Back to Business

Restaurants find tech adopted during the pandemic serves them well

Susanna Capelouto Jun 3, 2021
Heard on:
HTML EMBED:
COPY
A Bartaco restaurant in Atlanta, Georgia, uses a QR code-based ordering system. Susanna Capelouto
Back to Business

Restaurants find tech adopted during the pandemic serves them well

Susanna Capelouto Jun 3, 2021
Heard on:
A Bartaco restaurant in Atlanta, Georgia, uses a QR code-based ordering system. Susanna Capelouto
HTML EMBED:
COPY

COVID-19 forced the restaurant industry to embrace technology that helped limit contact between staff and patrons, and people in the industry say much of that technology is here to stay. Take the QR code, a small square on display at the center of a table at an outpost of Bartaco in Atlanta, Georgia.

“Each QR code is unique to the table, so this is table 43, when the guest rings in on this QR code, the team knows it’s table 43,” said manager Jay Clarke, tapping his cellphone onto the code. A menu comes up and he selects some items.

“There goes my order, and they now are going to make a margarita and some guacamole,” he said.

There are no more waiters at this restaurant, just workers who bring out food. Patrons pay on their phone. The restaurant chain’s “on-demand service” was developed during the pandemic to minimize contact, but Bartaco CEO Scott Lawton wants to keep it.

“It was this weird sort of chocolate-peanut butter moment where we said, ‘Wait a second, this could be part of our service plan, going forward,'” he said.

Table QR codes have popped up in food courts and restaurants around the country. The technology allows a restaurant to hire fewer people, who in turn can earn more, Lawton said.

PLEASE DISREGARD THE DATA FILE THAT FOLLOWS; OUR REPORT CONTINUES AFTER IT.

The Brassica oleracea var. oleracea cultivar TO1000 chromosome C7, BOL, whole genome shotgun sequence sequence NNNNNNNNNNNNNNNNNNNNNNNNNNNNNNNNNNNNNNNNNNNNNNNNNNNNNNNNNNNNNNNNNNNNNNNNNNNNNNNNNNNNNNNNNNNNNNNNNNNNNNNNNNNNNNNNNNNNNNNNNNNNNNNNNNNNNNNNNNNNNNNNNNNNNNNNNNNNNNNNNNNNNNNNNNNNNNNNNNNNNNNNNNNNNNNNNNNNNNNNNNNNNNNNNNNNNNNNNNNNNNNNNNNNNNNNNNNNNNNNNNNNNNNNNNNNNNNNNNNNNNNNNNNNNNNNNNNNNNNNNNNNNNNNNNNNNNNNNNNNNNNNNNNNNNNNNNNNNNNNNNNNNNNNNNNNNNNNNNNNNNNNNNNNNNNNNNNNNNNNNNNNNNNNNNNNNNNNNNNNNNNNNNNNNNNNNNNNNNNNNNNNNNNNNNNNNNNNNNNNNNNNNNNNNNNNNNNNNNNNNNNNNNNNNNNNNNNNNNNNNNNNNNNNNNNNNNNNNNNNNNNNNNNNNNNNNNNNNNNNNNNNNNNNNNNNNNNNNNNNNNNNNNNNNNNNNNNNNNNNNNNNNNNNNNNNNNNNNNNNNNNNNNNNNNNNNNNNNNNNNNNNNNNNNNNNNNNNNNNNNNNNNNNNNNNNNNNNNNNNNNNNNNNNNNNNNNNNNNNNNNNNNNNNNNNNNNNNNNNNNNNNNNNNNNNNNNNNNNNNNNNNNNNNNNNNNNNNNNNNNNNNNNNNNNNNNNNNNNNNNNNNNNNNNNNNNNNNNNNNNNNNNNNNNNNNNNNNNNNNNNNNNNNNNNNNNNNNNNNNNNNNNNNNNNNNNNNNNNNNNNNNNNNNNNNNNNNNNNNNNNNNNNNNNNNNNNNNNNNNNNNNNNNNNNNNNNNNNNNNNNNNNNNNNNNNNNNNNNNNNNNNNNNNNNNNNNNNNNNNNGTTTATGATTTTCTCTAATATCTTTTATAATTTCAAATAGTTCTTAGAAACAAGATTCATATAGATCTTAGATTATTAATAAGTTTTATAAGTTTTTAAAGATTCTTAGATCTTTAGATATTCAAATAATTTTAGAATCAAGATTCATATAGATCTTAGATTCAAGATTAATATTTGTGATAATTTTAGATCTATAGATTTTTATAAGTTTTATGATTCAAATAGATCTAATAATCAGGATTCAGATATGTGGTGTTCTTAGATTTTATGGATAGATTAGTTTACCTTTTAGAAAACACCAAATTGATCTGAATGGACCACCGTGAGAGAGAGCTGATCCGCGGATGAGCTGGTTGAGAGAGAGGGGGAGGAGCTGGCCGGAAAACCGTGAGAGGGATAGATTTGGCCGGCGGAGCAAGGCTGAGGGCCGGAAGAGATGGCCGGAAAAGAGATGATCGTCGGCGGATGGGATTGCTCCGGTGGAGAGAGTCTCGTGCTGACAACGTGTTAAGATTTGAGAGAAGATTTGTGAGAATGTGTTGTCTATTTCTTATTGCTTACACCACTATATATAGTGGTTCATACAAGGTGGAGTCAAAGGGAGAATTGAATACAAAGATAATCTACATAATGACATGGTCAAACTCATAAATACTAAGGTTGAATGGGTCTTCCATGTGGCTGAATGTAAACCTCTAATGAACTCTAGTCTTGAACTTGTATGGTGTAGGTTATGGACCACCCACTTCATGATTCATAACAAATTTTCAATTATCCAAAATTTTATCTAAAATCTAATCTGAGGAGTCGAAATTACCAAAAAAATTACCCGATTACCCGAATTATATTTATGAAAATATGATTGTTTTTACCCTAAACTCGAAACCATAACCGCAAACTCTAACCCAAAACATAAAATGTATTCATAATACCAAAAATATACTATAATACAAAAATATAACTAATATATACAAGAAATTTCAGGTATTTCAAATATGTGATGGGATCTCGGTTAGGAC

“We don’t pay a tax-tip wage any longer. We pay a full minimum wage, along with a tip, and everybody, including our dishwasher, is making $20 to $24 an hour,” he said.

COVID-19 has forced a big shifts like these industrywide, said Karen Bremer of the Georgia Restaurant Association.

“Ordering that food, selling the food and collecting payment on the food, every single one of those touchpoints changed,” she said. “The 14 months of technology changes for our industry would have normally taken five to 10 years to embrace.”

It’s made restaurants more efficient, Bremer said, without sacrificing hospitality. Still, on-demand dining at Bartaco is only an option; old-fashioned table service is still available for those who want it.

We’re here to help you navigate this changed world and economy.

Our mission at Marketplace is to raise the economic intelligence of the country. It’s a tough task, but it’s never been more important.

In the past year, we’ve seen record unemployment, stimulus bills, and reddit users influencing the stock market. Marketplace helps you understand it all, will fact-based, approachable, and unbiased reporting.

Generous support from listeners and readers is what powers our nonprofit news—and your donation today will help provide this essential service. For just $5/month, you can sustain independent journalism that keeps you and thousands of others informed.